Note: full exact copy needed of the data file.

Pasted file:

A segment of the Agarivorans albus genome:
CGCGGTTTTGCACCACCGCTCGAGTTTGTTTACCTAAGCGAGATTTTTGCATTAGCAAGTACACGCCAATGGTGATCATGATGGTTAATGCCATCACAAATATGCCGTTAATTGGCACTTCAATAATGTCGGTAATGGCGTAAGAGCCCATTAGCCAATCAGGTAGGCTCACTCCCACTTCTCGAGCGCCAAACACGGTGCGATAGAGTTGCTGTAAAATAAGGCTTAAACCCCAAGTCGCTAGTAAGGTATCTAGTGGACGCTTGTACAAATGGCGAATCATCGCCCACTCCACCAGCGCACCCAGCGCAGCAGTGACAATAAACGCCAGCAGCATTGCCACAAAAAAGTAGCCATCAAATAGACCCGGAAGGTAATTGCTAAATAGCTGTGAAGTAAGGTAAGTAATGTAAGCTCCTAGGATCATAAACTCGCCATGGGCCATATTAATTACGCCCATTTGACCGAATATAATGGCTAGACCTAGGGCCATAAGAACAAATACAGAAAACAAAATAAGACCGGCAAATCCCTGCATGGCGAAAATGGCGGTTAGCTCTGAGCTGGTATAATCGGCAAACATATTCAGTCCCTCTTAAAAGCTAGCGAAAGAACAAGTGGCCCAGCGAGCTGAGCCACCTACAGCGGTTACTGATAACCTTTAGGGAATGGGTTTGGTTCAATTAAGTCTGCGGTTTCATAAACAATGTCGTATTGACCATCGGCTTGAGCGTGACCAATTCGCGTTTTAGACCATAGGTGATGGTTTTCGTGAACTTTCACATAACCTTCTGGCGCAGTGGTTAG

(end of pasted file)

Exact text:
A segment of the Agarivorans albus genome:
CGCGGTTTTGCACCACCGCTCGAGTTTGTTTACCTAAGCGAGATTTTTGCATTAGCAAGTACACGCCAATGGTGATCATGATGGTTAATGCCATCACAAATATGCCGTTAATTGGCACTTCAATAATGTCGGTAATGGCGTAAGAGCCCATTAGCCAATCAGGTAGGCTCACTCCCACTTCTCGAGCGCCAAACACGGTGCGATAGAGTTGCTGTAAAATAAGGCTTAAACCCCAAGTCGCTAGTAAGGTATCTAGTGGACGCTTGTACAAATGGCGAATCATCGCCCACTCCACCAGCGCACCCAGCGCAGCAGTGACAATAAACGCCAGCAGCATTGCCACAAAAAAGTAGCCATCAAATAGACCCGGAAGGTAATTGCTAAATAGCTGTGAAGTAAGGTAAGTAATGTAAGCTCCTAGGATCATAAACTCGCCATGGGCCATATTAATTACGCCCATTTGACCGAATATAATGGCTAGACCTAGGGCCATAAGAACAAATACAGAAAACAAAATAAGACCGGCAAATCCCTGCATGGCGAAAATGGCGGTTAGCTCTGAGCTGGTATAATCGGCAAACATATTCAGTCCCTCTTAAAAGCTAGCGAAAGAACAAGTGGCCCAGCGAGCTGAGCCACCTACAGCGGTTACTGATAACCTTTAGGGAATGGGTTTGGTTCAATTAAGTCTGCGGTTTCATAAACAATGTCGTATTGACCATCGGCTTGAGCGTGACCAATTCGCGTTTTAGACCATAGGTGATGGTTTTCGTGAACTTTCACATAACCTTCTGGCGCAGTGGTTAG